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Treatment of Shigellosis: III. Comparison of One- or Two-Dose Ciprofloxacin with Standard 5-Day Therapy: A Randomized, Blinded Trial

Michael L. Bennish, MD; Mohammed Abdus Salam, MB, BS; Wasif Ali Khan, MB, BS; and Ali Miraj Khan, MB, BS
[+] Article and Author Information

Grant Support: By a grant from Bayer, Leverkusen, Germany, and by the International Centre for Diarrhoeal Disease Research, Bangladesh (ICDDR,B). The ICDDR,B is funded by countries and agencies that share its concern for the health problems of developing countries. Current donors include the aid agencies of the governments of Australia, Bangladesh, Belgium, Canada, Denmark, France, Japan, The Netherlands, Norway, Sweden, Switzerland, the United Kingdom, and the United States; the United Nations Development Program and UNICEF; and the Ford and Sasakawa Foundations. Dr. Bennish is supported by a grant from the Applied Diarrheal Disease Research Project of the United States Agency for International Development.

Requests for Reprints: Michael Bennish, MD, New England Medical Center, 750 Washington Street, Box 041, Boston, MA 02111.

Current Author Addresses: Dr. Bennish, New England Medical Center, 750 Washington Street, Box 041, Boston, MA 02111.

Drs. Salam, W. Khan, and A. Khan: International Centre for Diarrhoeal Disease Research, Bangladesh, GPO Box 128, Dhaka 1000, Bangladesh.


© 1992 American College of PhysiciansAmerican College of Physicians


Ann Intern Med. 1992;117(9):727-734. doi:10.7326/0003-4819-117-9-727
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Objective: To determine whether a single dose, or 2 doses, of ciprofloxacin are as effective as 5-day, 10-dose therapy for the treatment of shigellosis in adult men who are moderately to severely ill.

Design: Randomized, double-blind clinical trial.

Setting: A diarrhea treatment center in the capital city of a developing country, Bangladesh.

Patients: A total of 128 adult men with dysentery of less than 96 hours duration. All had Shigella organisms isolated from a culture of stool.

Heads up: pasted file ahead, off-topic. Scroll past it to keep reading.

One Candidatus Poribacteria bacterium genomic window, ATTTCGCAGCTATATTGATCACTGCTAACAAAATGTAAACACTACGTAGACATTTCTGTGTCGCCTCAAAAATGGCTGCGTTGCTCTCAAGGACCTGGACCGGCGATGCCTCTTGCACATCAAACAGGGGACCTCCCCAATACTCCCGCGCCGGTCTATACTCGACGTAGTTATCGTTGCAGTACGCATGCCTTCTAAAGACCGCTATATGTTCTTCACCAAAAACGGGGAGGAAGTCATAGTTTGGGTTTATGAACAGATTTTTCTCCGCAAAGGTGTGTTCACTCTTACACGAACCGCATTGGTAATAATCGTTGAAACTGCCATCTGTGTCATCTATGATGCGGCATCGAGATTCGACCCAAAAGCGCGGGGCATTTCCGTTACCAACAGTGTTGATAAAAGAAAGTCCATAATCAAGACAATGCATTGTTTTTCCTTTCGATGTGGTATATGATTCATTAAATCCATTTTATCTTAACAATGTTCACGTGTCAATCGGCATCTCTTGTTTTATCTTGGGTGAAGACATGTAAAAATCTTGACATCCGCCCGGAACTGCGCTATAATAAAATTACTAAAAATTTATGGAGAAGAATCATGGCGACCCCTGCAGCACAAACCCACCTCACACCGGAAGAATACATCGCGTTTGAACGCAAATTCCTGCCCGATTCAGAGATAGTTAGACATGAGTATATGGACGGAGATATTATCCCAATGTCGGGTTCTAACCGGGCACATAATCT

Interventions: Patients were randomly assigned to receive either a single 1-gram dose of ciprofloxacin at admission to the study (single-dose group; n = 40), a 1-gram dose of ciprofloxacin at admission and 24 hours later (2-dose group; n = 43), or 500 mg of ciprofloxacin every 12 hours for 5 days (10 dose group; n = 35). All patients were hospitalized for 6 days.

Measurements: Stools were collected individually; their character and consistency were recorded and cultured daily. A physical examination and recording of symptoms were done daily, and the temperature was measured every 4 hours. Therapy was considered to have failed in patients who did not have improvement in the signs and symptoms of dysentery after 72 hours of therapy or in patients who on study day 5 had more than nine stools, or more than two watery stools, or were febrile.

Results: There were no treatment failures in the 78 patients infected with species of Shigella other than Shigella dysenteriae type 1. Among the 40 patients infected with S. dysenteriae type 1, treatment failed in 4 of the 10 patients who received single-dose therapy, 2 of the 15 patients who received 2-dose therapy, and none of the 15 patients who received 10-dose therapy (P = 0.017, single-dose therapy group compared with 10-dose group; P= 0.15 for the single-dose group compared with the 2-dose group; P > 0.2 for the 2-dose group compared with the 10-dose group).

Conclusions: A single 1-gram dose of ciprofloxacin is effective therapy for patients infected with species of Shigella other than S. dysenteriae type 1. Single-dose therapy is inferior to 10-dose therapy for treating patients infected with S. dysenteriae type 1.

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